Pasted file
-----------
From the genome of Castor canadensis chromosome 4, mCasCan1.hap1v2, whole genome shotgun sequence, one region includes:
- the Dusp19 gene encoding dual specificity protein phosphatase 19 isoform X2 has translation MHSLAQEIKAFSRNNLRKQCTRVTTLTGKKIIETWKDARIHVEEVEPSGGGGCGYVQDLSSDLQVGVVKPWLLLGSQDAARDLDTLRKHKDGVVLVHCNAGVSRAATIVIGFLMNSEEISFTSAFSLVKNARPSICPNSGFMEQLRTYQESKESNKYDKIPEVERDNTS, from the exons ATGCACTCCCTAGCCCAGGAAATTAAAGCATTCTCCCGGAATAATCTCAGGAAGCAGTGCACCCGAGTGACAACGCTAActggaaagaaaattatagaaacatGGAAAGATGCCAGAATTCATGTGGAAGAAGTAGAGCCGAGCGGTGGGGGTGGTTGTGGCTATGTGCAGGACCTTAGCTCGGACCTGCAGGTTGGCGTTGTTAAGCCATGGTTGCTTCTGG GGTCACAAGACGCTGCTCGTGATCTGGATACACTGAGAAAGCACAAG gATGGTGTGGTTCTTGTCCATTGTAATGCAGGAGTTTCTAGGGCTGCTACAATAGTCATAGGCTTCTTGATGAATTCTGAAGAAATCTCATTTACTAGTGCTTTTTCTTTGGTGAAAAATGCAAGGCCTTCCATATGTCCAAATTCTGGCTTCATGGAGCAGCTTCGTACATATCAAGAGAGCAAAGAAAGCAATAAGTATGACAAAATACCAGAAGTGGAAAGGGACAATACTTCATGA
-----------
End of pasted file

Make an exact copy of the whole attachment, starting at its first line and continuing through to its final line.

From the genome of Castor canadensis chromosome 4, mCasCan1.hap1v2, whole genome shotgun sequence, one region includes:
- the Dusp19 gene encoding dual specificity protein phosphatase 19 isoform X2 has translation MHSLAQEIKAFSRNNLRKQCTRVTTLTGKKIIETWKDARIHVEEVEPSGGGGCGYVQDLSSDLQVGVVKPWLLLGSQDAARDLDTLRKHKDGVVLVHCNAGVSRAATIVIGFLMNSEEISFTSAFSLVKNARPSICPNSGFMEQLRTYQESKESNKYDKIPEVERDNTS, from the exons ATGCACTCCCTAGCCCAGGAAATTAAAGCATTCTCCCGGAATAATCTCAGGAAGCAGTGCACCCGAGTGACAACGCTAActggaaagaaaattatagaaacatGGAAAGATGCCAGAATTCATGTGGAAGAAGTAGAGCCGAGCGGTGGGGGTGGTTGTGGCTATGTGCAGGACCTTAGCTCGGACCTGCAGGTTGGCGTTGTTAAGCCATGGTTGCTTCTGG GGTCACAAGACGCTGCTCGTGATCTGGATACACTGAGAAAGCACAAG gATGGTGTGGTTCTTGTCCATTGTAATGCAGGAGTTTCTAGGGCTGCTACAATAGTCATAGGCTTCTTGATGAATTCTGAAGAAATCTCATTTACTAGTGCTTTTTCTTTGGTGAAAAATGCAAGGCCTTCCATATGTCCAAATTCTGGCTTCATGGAGCAGCTTCGTACATATCAAGAGAGCAAAGAAAGCAATAAGTATGACAAAATACCAGAAGTGGAAAGGGACAATACTTCATGA